Gophersnakes Play Rough

Not all snake combat is as gentle as that of the Panamint Rattlesnakes described so beautifully by Ceal in The Art of Gentle Combat. In May 2011, we stumbled upon a Gophersnake love triangle and were shocked by their rough and ruthless tactics.

Popeye rests his head on Olive Oyl (Gophersnakes: tan snakes with reddish-brown to dark brown blotches) while courting her. They are sitting on red sand.
Popeye courting Olive Oyl (Gophersnakes), in a brief moment of tenderness amidst all the fighting and chasing.

We noticed a long, dark form on the dirt road from afar. We approached to find a Gophersnake (Bluto), whose chocolate-colored blotches contrasted against a pale yellow background. Bluto headed directly to a juniper at the road’s edge. By the time we drew our cameras, he had vanished into a burrow. Our lamentations of his disappearance were short-lived, because in an adjacent sagebrush we discovered not one, but TWO more Gophersnakes. Given the season and the apparent amorous nature of their entanglement, we surmised they were a male and female pair (Popeye and Olive Oyl).

The couple soon tired of our presence and retreated into a burrow on the opposite side of the sagebrush. Rather than try our patience against reptiles, we explored the area and returned an hour later. We spotted Olive Oyl meandering through the roadside vegetation, then she turned and moved slowly from the road. Minutes later, Popeye came cruising through the same grass she’d just passed. He made several wide loops, even coming within a couple yards of her before turning away. When he finally located her, he grasped her with his mouth behind her head. Perhaps because of our looming presence, Olive Oyl slowly wormed to the cover afforded by a small shrub.

Bluto (Gophersnake: tan snakes with reddish-brown to dark brown blotches) crawling over some sticks and across the sand while tongue-flicking in search of Olive Oyl.
Bluto on the hunt.

Bluto entered the stage from the same direction as the other two on vaguely the same path. He looped and circled, at times retracing his own path in reverse. He approached Popeye and Olive Oyl within a couple yards several times before his search was finally over.

Bluto immediately began biting Popeye, which eventually induced Popeye to release his grasp of Olive Oyl. Without delay she fled. Although Popeye flinched and squirmed with apparent discomfort from Bluto’s biting, he did not retaliate in kind. Instead, he escaped the assault by disappearing into a nearby burrow. Bluto, not noticing that Popeye had escaped, actually bit himself a couple times by mistake. Finally realizing that his competitor was sidelined, Bluto resumed his search for Olive Oyl.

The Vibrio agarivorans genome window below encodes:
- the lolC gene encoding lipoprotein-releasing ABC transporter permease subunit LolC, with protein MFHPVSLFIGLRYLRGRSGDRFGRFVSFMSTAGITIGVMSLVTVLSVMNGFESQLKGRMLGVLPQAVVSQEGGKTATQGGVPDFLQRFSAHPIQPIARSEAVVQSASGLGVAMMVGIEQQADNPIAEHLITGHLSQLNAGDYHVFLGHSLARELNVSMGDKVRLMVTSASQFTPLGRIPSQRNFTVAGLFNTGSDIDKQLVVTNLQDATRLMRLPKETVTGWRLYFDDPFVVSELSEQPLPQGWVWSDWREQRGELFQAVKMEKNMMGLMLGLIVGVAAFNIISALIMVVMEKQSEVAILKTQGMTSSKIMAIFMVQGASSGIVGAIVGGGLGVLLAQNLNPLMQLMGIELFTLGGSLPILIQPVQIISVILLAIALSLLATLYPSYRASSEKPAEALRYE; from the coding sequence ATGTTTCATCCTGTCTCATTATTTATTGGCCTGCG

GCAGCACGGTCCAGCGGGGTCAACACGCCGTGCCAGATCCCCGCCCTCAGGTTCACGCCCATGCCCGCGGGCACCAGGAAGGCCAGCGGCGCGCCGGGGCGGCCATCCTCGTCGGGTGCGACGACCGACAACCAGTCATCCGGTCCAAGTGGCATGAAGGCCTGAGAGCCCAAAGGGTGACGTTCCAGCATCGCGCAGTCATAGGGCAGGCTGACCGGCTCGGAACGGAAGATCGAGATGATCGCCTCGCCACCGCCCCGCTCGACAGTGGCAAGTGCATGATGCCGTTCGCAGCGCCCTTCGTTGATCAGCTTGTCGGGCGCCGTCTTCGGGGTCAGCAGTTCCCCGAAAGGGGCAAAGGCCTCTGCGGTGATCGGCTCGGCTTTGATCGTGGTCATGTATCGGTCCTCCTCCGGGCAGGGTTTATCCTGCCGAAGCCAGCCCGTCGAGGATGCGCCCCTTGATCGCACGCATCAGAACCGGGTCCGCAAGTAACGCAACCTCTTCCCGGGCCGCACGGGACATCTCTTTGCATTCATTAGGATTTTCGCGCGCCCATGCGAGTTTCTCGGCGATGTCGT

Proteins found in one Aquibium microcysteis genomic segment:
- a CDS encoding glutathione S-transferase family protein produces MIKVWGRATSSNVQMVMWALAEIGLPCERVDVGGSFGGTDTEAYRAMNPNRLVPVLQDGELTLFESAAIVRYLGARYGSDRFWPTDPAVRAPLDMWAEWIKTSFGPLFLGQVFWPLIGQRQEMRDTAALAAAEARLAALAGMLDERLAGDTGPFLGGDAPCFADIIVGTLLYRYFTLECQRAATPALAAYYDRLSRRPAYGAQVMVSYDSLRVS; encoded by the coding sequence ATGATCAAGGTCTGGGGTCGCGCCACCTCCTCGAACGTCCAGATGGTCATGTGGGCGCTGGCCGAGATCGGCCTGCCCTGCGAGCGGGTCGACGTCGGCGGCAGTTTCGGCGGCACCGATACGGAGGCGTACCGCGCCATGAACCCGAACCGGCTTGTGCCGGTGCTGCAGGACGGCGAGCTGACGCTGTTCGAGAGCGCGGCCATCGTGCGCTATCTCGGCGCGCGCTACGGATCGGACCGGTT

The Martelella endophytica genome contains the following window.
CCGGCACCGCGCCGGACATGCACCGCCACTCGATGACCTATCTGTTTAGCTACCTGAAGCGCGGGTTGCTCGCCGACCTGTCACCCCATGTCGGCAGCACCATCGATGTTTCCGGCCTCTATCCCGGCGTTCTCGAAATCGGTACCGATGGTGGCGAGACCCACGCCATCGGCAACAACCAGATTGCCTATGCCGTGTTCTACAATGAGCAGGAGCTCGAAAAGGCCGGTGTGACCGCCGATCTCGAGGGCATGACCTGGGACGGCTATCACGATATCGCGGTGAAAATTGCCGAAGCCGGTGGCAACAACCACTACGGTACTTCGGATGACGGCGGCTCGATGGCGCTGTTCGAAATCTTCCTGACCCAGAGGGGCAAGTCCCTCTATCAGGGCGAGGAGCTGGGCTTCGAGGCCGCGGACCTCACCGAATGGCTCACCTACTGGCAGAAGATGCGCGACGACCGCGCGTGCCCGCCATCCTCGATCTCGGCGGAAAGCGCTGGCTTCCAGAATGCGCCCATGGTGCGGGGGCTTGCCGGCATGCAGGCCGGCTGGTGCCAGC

Bluto was hurried; he flicked his tongue almost continuously, halting almost imperceptibly several times a second to deliver particles into his mouth. Undoubtedly, Bluto was following traces of Olive Oyl, but her trail was not clear. He traveled in wide loops, backtracked, and even ascended into a tree.

Popeye could wait no longer. He emerged from the burrow, located Olive Oyl’s scent trail, and headed off in her direction. He appeared to be more careful than Bluto, pausing to hone in on the path ahead. He passed Bluto and found Olive Oyl first, more than 100 yards from the road, and resumed courting her.

Moments later, Bluto found the pair, Olive Oyl slipped away, and his assault on Popeye began anew.

This sequence played out several more times over the next hour: Popeye would find and court Olive Oyl only to be interrupted by the latecomer, Bluto. Olive Oyl would flee, and Popeye would once again slip away from Bluto’s onslaught.

Bluto bites Popeye (Gophersnakes: tan snakes with reddish-brown to dark brown blotches) in an attempt to deter him from courting Olive Oyl.
Bluto bites Popeye during combat over Olive Oyl.

We don’t know what happened after they all disappeared into a burrow, but we wonder how this cycle might have been broken. Like rock-paper-scissors, the success of a given strategy depends on context. For these Gophersnakes, a new factor, like a predator drawn to commotion, or perhaps the confined space of a burrow, could be enough to settle the outcome. But, from what we witnessed, the whole affair seemed violent, drawn-out, and risky, making rattlesnake combat appear quite sophisticated by comparison!

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